|Memorizing poems, speeches, and soliloquies ...
||[Dec. 18th, 2013|01:24 pm]
Memorization of texts is simultaneously the most useless thing I learned in school, and the one that I most frequently call upon in my adult life. What do I gain by knowing that "The quality of mercy is not strained/It droppeth like the gentle rain in heaven unto the place beneath -- it is twice blessed; it blesseth him that gives and him that receives. It befits the sceptred monarch better than his crown...."|
Nothing -- yet I still recite it whenever it's appropriate. Not ALL my teachers assigned things for memorization, but a few of them did -- and I still have at least bits of most of those things.
Whose woods these are, I think I know.
His house is in the village, though.
He will not see me stopping here
To watch his woods fill up with snow.
My little horse must think it queer
To stop without a farmhouse near.
Something something something that rhymes with "shake"
This darkest evening of the year.
He gives his harness bells a shake
To ask if there is some mistake
Something goes here that rhymes with "deep"
Something about wind, maybe, and then "downy flake".
The woods are lovely, dark and deep
But I have promises to keep
And miles to go before I sleep,
And miles to go before I sleep.
Did you learn that to the tune of Hernando's Hideaway ?
Naw; I barely know Hernando's Hideaway, and don't think I'd even HEARD it at the time, so it wouldn't have helped. In general, I'm in favor of setting things to tunes for memorization, but "knowing the tune" is a prerequisite for making that work.
"The only answer is the sweep
Of easy wind and downy flake."
That's from memory. It's actually,
"The only other sound's the sweep
Of easy wind and downy flake."
I thought there was a contraction in there. Memory is particular and peculiar. But I know that the reson I got the second line right is that I once took a class where we examined those adjectives very closely.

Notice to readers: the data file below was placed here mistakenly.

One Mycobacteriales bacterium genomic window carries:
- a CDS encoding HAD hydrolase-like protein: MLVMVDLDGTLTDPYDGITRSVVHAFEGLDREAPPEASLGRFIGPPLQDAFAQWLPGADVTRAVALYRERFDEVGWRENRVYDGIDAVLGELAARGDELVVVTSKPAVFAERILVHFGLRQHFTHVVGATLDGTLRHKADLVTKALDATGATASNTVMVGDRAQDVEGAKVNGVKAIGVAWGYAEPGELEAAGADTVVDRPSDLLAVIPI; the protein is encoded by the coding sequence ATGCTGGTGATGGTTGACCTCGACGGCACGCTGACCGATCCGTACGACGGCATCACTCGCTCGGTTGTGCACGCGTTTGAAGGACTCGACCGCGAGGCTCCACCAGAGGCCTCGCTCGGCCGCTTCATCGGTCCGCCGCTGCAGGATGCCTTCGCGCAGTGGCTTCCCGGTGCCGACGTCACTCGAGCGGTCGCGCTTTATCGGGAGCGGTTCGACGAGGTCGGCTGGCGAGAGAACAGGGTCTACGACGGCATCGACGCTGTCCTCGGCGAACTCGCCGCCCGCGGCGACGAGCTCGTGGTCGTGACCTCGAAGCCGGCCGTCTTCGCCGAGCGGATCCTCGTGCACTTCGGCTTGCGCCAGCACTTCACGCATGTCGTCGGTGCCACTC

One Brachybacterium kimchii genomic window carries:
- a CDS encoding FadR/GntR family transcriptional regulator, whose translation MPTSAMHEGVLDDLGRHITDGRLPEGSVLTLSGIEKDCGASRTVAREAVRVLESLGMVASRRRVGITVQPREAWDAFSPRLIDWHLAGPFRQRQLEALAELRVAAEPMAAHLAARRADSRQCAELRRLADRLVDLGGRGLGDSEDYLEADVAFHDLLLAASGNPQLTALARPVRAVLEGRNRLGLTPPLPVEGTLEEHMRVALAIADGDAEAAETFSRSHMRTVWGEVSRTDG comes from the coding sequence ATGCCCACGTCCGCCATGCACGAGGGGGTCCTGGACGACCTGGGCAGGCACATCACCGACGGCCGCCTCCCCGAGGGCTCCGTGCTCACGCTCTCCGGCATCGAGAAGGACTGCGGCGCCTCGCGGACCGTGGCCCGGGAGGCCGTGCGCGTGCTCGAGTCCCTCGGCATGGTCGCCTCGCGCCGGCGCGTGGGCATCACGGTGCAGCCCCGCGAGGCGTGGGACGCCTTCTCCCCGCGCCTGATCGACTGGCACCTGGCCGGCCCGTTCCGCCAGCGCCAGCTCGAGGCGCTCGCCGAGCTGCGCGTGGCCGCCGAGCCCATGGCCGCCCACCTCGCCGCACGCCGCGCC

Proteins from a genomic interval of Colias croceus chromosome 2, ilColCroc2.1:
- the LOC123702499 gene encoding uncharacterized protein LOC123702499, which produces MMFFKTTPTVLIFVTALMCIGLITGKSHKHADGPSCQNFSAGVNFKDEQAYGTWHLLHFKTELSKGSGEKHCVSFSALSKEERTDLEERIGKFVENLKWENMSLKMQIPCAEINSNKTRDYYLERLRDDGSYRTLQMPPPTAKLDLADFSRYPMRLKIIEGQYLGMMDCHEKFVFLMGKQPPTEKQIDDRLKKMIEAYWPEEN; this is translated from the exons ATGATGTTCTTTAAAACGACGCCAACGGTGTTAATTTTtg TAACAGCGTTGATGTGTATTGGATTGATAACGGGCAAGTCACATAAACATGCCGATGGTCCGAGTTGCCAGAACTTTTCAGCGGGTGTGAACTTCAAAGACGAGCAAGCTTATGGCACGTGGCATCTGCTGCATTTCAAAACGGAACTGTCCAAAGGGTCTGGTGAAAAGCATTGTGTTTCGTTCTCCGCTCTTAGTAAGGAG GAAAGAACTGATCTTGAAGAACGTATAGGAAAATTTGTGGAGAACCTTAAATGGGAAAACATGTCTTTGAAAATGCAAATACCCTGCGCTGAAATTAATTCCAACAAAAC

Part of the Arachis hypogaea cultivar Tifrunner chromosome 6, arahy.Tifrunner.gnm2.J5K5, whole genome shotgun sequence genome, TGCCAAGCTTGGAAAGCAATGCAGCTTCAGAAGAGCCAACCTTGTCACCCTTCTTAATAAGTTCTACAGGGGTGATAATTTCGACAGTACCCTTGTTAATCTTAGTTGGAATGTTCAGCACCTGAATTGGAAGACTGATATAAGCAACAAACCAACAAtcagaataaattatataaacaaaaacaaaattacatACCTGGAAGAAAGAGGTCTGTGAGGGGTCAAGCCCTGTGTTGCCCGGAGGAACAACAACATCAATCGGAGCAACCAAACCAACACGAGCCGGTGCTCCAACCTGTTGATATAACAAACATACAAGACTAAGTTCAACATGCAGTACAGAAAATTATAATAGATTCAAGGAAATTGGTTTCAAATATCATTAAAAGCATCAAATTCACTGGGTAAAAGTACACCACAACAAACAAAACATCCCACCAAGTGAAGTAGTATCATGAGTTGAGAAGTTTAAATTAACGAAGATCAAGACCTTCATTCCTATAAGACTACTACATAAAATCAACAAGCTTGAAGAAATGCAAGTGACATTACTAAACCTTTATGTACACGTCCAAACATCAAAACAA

For my french class in high school, I had to memorize a couple of poems. At the time, I thought it was useless, but I cannot say the number of times I have stopped and proclaimed:
Il pleure dans mon coeur
Comme il pleut sur la ville.
(It cries in my heart, like it rains on the city). Very useful whenever feeling dramatic, sad, or simply rainy. (I think literally the word is 'rain' in both cases, but it can mean 'cry' or 'rain', depending upon context?)
are not the same word, despite their obvious thematic as well as phonemic similarity. :-)Pleurer
= to cry. Il pleure. Ils pleurent.Pleuvoir
= to rain. Il pleut. Ils pleuvent.**Wiktionary says that this conjugation, 3rd person plural, is used only figuratively. :-)
Ah, thank you. I was confused by the translation I found on the 'net, which translated it as 'rain' in both cases, which I knew was incorrect.
BTW, any spelling mistakes are also due to that web page, which I now trust even less than before. :-)
What's odd is that, even more than this original version, I remember this riff on it from Doonesbury, ages ago:
I had to learn E A Poe's The Raven, in College in 1964. I can still quote the first 3 stanzas.
What I fell in love with, and what turned me around the corner to becoming a Rhymist, was the meter, sound, and visualization of the lines (I break them down to the way I read them aloud, pausing at the end, of the shortened lines):
And the silken sad uncertain
rustling of each purple curtain
filled me with fantastic terrors never felt before;
So that now,
to still the beating of my heart,
I stood repeating
Tis some visitor entreating entrance at my chamber door--
The sound of those syllables, heard aloud, did (and still does) something for me. I still read aloud to let my ear hear what my brain writes, when I scribble rhyme.
Though I've belted you and flayed you,
By the living God that made you,
You're a better man than I am, Gunga Din
That's all I remember of the text, although I remember the gist.